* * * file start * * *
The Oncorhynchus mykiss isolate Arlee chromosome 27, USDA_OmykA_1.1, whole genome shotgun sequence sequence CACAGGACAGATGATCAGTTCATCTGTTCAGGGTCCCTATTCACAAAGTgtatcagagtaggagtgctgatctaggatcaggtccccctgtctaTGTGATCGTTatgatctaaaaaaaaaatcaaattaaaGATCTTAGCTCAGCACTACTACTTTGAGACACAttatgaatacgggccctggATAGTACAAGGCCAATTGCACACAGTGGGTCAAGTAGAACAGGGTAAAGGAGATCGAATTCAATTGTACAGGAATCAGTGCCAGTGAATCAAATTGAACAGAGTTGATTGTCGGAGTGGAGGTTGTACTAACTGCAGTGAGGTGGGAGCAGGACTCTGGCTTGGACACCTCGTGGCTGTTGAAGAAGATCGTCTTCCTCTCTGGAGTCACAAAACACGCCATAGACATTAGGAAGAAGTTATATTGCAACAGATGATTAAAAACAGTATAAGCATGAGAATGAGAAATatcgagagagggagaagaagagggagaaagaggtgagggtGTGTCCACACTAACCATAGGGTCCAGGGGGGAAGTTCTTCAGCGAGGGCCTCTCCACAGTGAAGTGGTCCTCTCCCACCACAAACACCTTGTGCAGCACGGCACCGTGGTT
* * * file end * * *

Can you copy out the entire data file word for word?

The Oncorhynchus mykiss isolate Arlee chromosome 27, USDA_OmykA_1.1, whole genome shotgun sequence sequence CACAGGACAGATGATCAGTTCATCTGTTCAGGGTCCCTATTCACAAAGTgtatcagagtaggagtgctgatctaggatcaggtccccctgtctaTGTGATCGTTatgatctaaaaaaaaaatcaaattaaaGATCTTAGCTCAGCACTACTACTTTGAGACACAttatgaatacgggccctggATAGTACAAGGCCAATTGCACACAGTGGGTCAAGTAGAACAGGGTAAAGGAGATCGAATTCAATTGTACAGGAATCAGTGCCAGTGAATCAAATTGAACAGAGTTGATTGTCGGAGTGGAGGTTGTACTAACTGCAGTGAGGTGGGAGCAGGACTCTGGCTTGGACACCTCGTGGCTGTTGAAGAAGATCGTCTTCCTCTCTGGAGTCACAAAACACGCCATAGACATTAGGAAGAAGTTATATTGCAACAGATGATTAAAAACAGTATAAGCATGAGAATGAGAAATatcgagagagggagaagaagagggagaaagaggtgagggtGTGTCCACACTAACCATAGGGTCCAGGGGGGAAGTTCTTCAGCGAGGGCCTCTCCACAGTGAAGTGGTCCTCTCCCACCACAAACACCTTGTGCAGCACGGCACCGTGGTT